The Infamous Stringdusters 4.6 & 4.7.17

Wonder Ballroom
Portland, OR

Words by Mitch Melheim
Photos by Coleman Schwartz Media

The Infamous Stringdusters made their way back to Portland’s Wonder Ballroom once again, this time for a two-night run of ol’ fashioned ‘Dusters that many Portlanders had been longing for after the previous two years had shifted attention elsewhere with the Ladies and Gentlemen tour that featured Nicki Bluhm and their co-headlining tour with Keller Williams the year prior. Four sets of the Stringdusters turned out to be even better than expected, taking on a life of their own in comparison to the previous tours.

April 6, 2017:

Leftover Salmon guitarist Vince Herman was advertised as the band’s night one guest and utilized quite efficiently. Because of the way it was billed, I was curious if he would be playing with them all night, but he instead only joined them for a couple of long and exciting segments.

The show began with a jammy start, eventually segueing into the Danny Barnes tune “Get It While You Can" that has become a ‘Dusters regular. New song “Hard Life” off of their recently released album, Laws of Gravity, led into “In God’s Country” before Vince Herman made his way to the stage.

Fittingly, the first song with Herman was Leftover Salmon’s latin meets zydeco dance number, “Mama Boulet,” which kick started the fun, as Herman usually does. The Grateful Dead’s “Mr. Charlie” followed and was the highlight of the set as Herman and Stringdusters guitarist Andy Falco traded licks in an exploratory jam that led into “Big Sandy River.”

The second set started out with a fairly psychedelic “Stay Here And Drink” that segued into another new tune, “Gravity.” The Allman Brothers’ “Jessica” followed and was the most unexpected cover of the weekend. It was my first time seeing a string band cover that song and I was pleasantly surprised with how well it translated.

Herman joined the band again for a huge mid-section of the set that ushered us into the best segment of the weekend. “Summer Camp” > “Walking On The Moon” > “Black Rock” closed the show and brought everyone in the Wonder Ballroom along for the ride. The happy and fluffy “Summer Camp” segued into the spacey “Walking On The Moon” which after some mind-blowing interplay between violinist Jeremy Garrett and Chris Pandolfi’s banjo led into the dark and powerful instrumental, “Black Rock.”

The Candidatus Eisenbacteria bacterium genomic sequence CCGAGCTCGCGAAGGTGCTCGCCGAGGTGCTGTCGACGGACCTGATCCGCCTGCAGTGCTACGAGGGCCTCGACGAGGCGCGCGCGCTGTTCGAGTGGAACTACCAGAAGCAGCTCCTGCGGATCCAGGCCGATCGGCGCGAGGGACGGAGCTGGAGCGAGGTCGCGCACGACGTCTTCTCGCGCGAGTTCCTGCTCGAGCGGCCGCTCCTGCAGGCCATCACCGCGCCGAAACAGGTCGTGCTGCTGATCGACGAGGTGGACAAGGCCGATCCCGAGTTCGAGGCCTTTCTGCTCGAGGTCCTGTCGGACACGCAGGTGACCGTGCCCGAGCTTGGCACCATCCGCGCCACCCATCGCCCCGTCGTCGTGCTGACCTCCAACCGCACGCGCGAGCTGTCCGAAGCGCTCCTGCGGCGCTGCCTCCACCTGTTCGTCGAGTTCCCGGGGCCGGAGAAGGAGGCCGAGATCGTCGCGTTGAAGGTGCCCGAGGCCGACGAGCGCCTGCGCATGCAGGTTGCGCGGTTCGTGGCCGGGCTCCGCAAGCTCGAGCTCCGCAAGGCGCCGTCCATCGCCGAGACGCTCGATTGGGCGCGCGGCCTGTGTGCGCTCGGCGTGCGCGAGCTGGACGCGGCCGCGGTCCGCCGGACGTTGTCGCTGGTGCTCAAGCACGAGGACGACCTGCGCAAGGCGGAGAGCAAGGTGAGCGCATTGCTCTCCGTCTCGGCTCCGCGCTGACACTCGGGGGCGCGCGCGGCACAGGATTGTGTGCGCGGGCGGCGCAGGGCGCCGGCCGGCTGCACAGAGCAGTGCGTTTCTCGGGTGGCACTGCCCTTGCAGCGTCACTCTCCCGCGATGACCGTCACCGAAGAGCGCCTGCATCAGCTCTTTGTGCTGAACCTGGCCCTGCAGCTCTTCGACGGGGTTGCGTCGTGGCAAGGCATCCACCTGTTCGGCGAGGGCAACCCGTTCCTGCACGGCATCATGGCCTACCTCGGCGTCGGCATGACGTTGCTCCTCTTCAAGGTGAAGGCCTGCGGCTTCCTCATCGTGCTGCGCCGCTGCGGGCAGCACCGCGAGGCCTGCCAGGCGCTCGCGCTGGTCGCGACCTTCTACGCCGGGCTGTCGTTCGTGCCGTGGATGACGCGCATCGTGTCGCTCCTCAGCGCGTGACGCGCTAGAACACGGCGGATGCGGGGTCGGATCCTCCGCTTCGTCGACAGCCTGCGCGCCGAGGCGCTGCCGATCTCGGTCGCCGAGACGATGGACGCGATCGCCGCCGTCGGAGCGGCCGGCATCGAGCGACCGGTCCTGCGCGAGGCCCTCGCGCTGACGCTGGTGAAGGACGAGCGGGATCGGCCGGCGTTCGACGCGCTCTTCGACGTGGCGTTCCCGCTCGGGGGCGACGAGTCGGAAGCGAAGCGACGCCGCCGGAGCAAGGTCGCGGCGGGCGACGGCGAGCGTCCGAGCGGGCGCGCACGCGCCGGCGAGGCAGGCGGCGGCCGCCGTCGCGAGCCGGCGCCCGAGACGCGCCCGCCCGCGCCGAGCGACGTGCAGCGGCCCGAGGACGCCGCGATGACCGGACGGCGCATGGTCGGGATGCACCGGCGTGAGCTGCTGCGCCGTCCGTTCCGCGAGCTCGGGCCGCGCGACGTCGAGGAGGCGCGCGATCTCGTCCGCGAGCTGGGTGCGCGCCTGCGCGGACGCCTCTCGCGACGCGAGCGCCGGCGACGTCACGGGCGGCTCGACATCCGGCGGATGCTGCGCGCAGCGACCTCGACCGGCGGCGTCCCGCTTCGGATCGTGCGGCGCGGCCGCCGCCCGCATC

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April 7, 2017:

Night two picked up right where the previous night had left off with more long jams and segues. Covers of Pink Floyd’s “Fearless” and the Grateful Dead’s “Shakedown Street” were each a part of a monstrous “Hitchhiker” that wrapped itself up after Shakedown. Both shows started out hot, but it was clear halfway into the first set that there was a decided effort being put forth to surpass the madness of night one.

That inference was cemented by the end of the first set which got rolling with a personal favorite, “High Country Funk,” leading into a short cover of “2001 (Also Sprach Zarathustra)” that eventually segued into the set-closing “Blockygrass.”

Night two just so happened to be banjo player Chris Pandolfi’s (Panda) birthday and he was greeted with around fifty panda masks in the crowd, one of which was worn by Fruition’s Mimi Naja who joined the band a couple times during the second set, mask included.

Cake’s “Stickshifts & Safety Belts” opened up the second set and was a fun bluegrass take on the 90's alt-rock song. Naja joined the band to add vocals, not surprising considering how well I’ve seen Fruition play that song.

The set held steady until busting open in the middle for a huge “Fork In The Road” that began with “Maxwell” before segueing into “Fork,” then “Ain’t No Way Of Knowing,” and back into “Fork” with a happy birthday tease for Pandolfi thrown in for good measure.

Naja was brought back out for a cover of New Riders of the Purple Sage’s “Midnight Moonlight,” this time adding her mandolin to the mandolin-less string band. Expectedly, “Moonlight” brought upon a huge jam that eventually led into one of the band’s home run hitting set closers, “Sirens.” The segue between the two songs brought upon some interesting teases such as Phish’s “Bathtub Gin” and Joe Cocker’s “Feelin’ Alright.” Most of us were worn out from two high-energy nights of dancing so the unplugged, single microphone encore that closed the weekend was happily accepted and made for a beautiful end to a truly impressive run.

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